The report identifies this narrative in many forms, but it is principally an online phenomenon, with the internet identified as the mode of radicalisation in at least 91% of cases sampled in the study. The discourse is propagated by means of videos shared online, static websites, social media profiles and direct interaction between group members. By analysing the social media profiles of extremists, the report's authors identified subtly different trajectories of radicalisation. For example, young people, particularly women, expressing a desire to take part in humanitarian action for the good of mankind are manipulated to encourage them to take part in jihad in Syria on the premise of 'helping oppressed people'. Young men seeking power and strength in a society in which they are frequently left feeling powerless are promised validation as a fighter.
"I got a text message telling me I was no longer his mother."
The testimony of families of young people affected by extremism is particularly poignant in the report. Parents describe their feelings of disaffiliation from children who no longer wish to communicate with them upon becoming radicalised: "I got a text message telling me I was no longer his mother", "She told me that I could no longer say anything to her because I was atheist". Such behaviour demonstrates the nature of the new discourse as one in which every dissenting view is rejected completely, and paves the way for violence against those who do not have exactly the same beliefs.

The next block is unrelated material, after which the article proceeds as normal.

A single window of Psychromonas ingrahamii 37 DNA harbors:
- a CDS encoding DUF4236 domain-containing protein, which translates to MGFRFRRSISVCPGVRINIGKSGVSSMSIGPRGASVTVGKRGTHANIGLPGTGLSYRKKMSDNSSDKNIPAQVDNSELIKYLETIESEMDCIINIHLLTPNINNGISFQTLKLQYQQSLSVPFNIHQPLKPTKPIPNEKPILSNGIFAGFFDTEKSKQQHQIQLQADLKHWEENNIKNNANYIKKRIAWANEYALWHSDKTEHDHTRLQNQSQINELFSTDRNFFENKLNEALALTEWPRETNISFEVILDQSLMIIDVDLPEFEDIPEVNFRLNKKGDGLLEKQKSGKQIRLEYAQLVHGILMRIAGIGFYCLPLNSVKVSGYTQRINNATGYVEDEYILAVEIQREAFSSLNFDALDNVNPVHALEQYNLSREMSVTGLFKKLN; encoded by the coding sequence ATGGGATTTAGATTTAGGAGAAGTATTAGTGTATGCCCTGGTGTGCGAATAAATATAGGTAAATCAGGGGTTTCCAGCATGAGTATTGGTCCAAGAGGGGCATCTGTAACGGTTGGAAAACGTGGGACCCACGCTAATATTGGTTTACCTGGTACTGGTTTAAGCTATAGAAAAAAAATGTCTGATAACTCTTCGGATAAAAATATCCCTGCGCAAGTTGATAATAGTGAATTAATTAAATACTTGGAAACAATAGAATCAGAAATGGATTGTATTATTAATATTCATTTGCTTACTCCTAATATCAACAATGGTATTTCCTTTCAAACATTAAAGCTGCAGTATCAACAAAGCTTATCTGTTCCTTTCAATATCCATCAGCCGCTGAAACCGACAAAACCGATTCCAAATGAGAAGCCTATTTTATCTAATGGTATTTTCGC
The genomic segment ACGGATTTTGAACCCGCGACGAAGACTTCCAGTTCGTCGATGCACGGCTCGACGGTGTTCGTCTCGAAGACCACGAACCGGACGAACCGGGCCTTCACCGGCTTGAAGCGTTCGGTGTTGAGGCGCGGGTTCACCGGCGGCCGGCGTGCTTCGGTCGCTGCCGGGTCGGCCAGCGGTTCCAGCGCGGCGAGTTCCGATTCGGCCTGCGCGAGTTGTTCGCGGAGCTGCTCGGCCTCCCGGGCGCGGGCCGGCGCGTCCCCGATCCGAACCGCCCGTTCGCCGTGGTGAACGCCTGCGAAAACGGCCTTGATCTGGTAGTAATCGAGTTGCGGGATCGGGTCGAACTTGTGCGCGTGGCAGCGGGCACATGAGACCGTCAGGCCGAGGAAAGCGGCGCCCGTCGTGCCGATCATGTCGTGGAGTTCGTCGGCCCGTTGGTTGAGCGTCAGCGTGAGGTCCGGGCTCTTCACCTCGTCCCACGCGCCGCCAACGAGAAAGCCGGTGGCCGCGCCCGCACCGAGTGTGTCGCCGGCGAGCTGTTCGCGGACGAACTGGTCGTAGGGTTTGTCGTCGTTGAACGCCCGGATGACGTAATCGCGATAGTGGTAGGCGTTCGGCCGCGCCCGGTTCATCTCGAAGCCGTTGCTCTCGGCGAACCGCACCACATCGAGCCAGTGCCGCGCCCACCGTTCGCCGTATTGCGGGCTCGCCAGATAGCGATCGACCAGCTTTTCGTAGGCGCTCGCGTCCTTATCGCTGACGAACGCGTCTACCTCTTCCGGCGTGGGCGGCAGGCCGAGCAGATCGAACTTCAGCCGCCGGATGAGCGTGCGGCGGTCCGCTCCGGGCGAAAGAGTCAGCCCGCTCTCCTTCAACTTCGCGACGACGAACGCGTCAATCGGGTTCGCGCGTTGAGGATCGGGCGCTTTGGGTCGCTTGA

• The new extremist discourse appeals to those from any background, not just those who are considered 'at risk' from a familial or social point of view.
• The use of conspiracy theories in new extremist discourses is designed to depress and panic young people, but also to galvanise them to action and impart a feeling of uniqueness as members of a small group able to take action. Such conspiracy theories include the idea that the 'world order' is controlled by a satanic secret society, as 'proven' by insignia on an American dollar bill or a French passport. These ideas are principally circulated in online videos in which 'jihad' is posited as the only solution.
• The appropriation of imagery from popular culture is a prominent feature of new radicalisation discourses identified by the report. This feature entails that much of the online content promoting extremist narratives uses characters and images from, or makes references to storylines of popular video games and films such as Grand Theft Auto, Assassins' Creed, The Matrix or The Lord of the Rings. As the report observes, such references "throw young people into a familiar universe, where they know the codes".
• There exist a number of varying discourses which are adapted to the specific insecurities of young people, for example: the discourse of taking part in noble action to help others for those seeking self-validation; the promise of belonging to a group for those in search of identity; and the idea of armed struggle for young men seeking adventure.
• However, these discourses are uniform in the way in which they seek to replace reason and logical argument by homogenous taught thinking in the mind of the young person. As such, the logic of Islamist extremism has much in common with that of other cults, in the way in which it is founded on civilisational rupture, and the rejection of outside influences and independent will. The report found that some young people who had expressed doubts to their families after travelling to Syria had subsequently been cut off from contact.
The full report can be found here (French).
This article summarises an external report, and is not to be taken as the view of the Tony Blair Faith Foundation.